Online Textbook Bacteriology is continuously updated and includes information on Staphylococcus, MRSA, Streptococcus, pseudomonas, anthrax, E. coli, cholera, tuberculosis, Lyme disease and other bacterial pathogens that cause diseases of humans.
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The Online Textbook of Bacteriology is about microbes, including staph, MRSA, strep, anthrax, E. coli, salmonella cholera, pneumonia, meningitis, gastroenteritis, tuberculosis, Lyme disease and other bacterial pathogens.
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Kenneth Todar currently teaches Microbiology 100 at the University of Wisconsin-Madison.  His main teaching interest include general microbiology, bacterial diversity, microbial ecology and pathogenic bacteriology.

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This work is dedicated to Hans Zinsser, a great American microbiologist of the early 20th century, who rightfully claims the name of the original Textbook of Bacteriology

Hans Zinsser was born November 17, 1878, in New York.

Zinsser obtained his doctorate from Columbia University in 1903. From 1903 to 1910 he was a bacteriologist at Roosevelt Hospital, an assistant pathologist at St. Luke's Hospital, and instructor for bacteriology at Columbia University. In 1910 he became associate professor at Stanford University, then full professor at Columbia University in 1913, and professor at Harvard University in 1923.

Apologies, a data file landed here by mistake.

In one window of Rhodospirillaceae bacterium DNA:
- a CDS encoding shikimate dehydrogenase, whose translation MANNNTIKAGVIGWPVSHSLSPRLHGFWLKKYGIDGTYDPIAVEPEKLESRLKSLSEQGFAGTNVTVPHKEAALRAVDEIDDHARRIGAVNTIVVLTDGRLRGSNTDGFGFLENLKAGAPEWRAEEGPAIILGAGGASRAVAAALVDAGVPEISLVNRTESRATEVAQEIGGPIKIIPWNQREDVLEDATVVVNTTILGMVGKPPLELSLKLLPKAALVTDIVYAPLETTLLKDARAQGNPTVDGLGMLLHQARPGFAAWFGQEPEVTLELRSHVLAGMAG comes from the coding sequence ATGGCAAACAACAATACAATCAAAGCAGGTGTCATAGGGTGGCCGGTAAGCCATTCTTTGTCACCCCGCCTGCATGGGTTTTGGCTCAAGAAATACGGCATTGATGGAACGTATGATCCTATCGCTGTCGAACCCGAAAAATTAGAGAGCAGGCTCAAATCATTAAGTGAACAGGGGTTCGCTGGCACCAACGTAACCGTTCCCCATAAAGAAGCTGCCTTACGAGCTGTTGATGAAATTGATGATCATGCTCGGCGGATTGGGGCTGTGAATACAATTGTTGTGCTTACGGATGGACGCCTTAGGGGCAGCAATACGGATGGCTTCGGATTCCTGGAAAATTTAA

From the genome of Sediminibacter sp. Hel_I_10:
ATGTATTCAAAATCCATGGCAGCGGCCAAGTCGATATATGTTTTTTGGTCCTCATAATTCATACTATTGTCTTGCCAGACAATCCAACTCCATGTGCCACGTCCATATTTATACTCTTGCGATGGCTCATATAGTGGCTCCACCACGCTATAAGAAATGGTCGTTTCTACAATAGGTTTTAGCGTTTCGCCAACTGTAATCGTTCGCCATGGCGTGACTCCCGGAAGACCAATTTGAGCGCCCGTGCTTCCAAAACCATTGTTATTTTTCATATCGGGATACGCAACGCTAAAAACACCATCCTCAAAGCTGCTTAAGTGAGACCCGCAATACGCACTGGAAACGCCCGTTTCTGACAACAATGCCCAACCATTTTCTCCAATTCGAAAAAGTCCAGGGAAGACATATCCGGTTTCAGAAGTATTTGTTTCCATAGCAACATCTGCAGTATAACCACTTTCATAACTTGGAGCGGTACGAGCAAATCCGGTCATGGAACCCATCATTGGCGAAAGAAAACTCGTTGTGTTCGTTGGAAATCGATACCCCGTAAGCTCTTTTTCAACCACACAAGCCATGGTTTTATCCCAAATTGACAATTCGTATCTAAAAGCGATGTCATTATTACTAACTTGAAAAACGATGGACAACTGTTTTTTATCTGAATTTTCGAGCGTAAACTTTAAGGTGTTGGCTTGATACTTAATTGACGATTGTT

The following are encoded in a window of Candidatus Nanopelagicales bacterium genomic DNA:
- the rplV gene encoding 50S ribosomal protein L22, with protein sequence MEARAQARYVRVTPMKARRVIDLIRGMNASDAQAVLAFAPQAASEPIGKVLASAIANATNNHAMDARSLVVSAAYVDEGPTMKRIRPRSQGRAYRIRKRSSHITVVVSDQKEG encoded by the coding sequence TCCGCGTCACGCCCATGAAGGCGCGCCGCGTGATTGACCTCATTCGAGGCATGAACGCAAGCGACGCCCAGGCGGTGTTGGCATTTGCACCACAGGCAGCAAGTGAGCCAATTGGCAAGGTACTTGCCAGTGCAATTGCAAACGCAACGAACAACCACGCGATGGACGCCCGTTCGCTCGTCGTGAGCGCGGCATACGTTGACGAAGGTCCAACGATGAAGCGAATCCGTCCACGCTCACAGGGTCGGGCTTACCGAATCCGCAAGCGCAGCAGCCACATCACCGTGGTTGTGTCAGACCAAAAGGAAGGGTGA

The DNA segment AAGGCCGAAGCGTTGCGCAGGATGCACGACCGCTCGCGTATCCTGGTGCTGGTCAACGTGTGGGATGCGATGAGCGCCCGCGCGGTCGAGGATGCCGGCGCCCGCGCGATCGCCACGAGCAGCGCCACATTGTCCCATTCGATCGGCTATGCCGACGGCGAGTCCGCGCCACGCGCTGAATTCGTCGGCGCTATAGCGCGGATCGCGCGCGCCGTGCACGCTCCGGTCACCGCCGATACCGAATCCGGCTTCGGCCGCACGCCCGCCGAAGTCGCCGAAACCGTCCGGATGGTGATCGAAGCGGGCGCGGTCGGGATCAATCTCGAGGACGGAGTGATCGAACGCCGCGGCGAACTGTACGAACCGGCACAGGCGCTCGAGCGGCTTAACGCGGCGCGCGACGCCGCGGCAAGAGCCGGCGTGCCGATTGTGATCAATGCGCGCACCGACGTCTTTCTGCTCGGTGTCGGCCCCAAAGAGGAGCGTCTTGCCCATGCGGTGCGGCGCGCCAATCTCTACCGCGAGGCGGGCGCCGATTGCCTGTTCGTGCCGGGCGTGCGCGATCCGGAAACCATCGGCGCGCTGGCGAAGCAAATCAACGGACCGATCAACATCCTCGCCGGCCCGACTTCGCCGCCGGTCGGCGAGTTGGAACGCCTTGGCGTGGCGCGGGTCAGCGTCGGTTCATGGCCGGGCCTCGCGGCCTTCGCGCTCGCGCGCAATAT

Zinsser made major contributions to bacteriology and public health. In 1906 he developed a medium and a simple method to plate anaerobic organisms. He did extensive work on typhus, and in 1934 he developed a vaccine of killed rickettsias that would protect against typhus.

Zinsser was an assistant to bacteriologist Philip Hanson Hiss (1868-1913), and was his co-writer on six editions of the Textbook of Bacteriology, published from 1910 until 1928.

Zinsser published Rats, Lice and History in 1935 ..... "being a study in biography, which, after 12 preliminary chapters indispensable for the preparation of the lay reader, deals with the life history of typhus fever".

"We have chosen to write the biography of our disease because we love it platonically - as Amy Lowell loved Keats - and have sought its acquaintance wherever we could find it. And in this growing intimacy we have become increasingly impressed with the influence that this and other infectious diseases, which span - in their protoplasmic continuities - the entire history of mankind, have had upon the fates of men."

Hans Zinsser died in 1940.

Adapted from Ole Daniel Enersen, Hans Zinsser (www.whonamedit.com)

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Kenneth Todar has taught microbiology to undergraduate students at The University of Texas, University of Alaska and University of Wisconsin since 1969.

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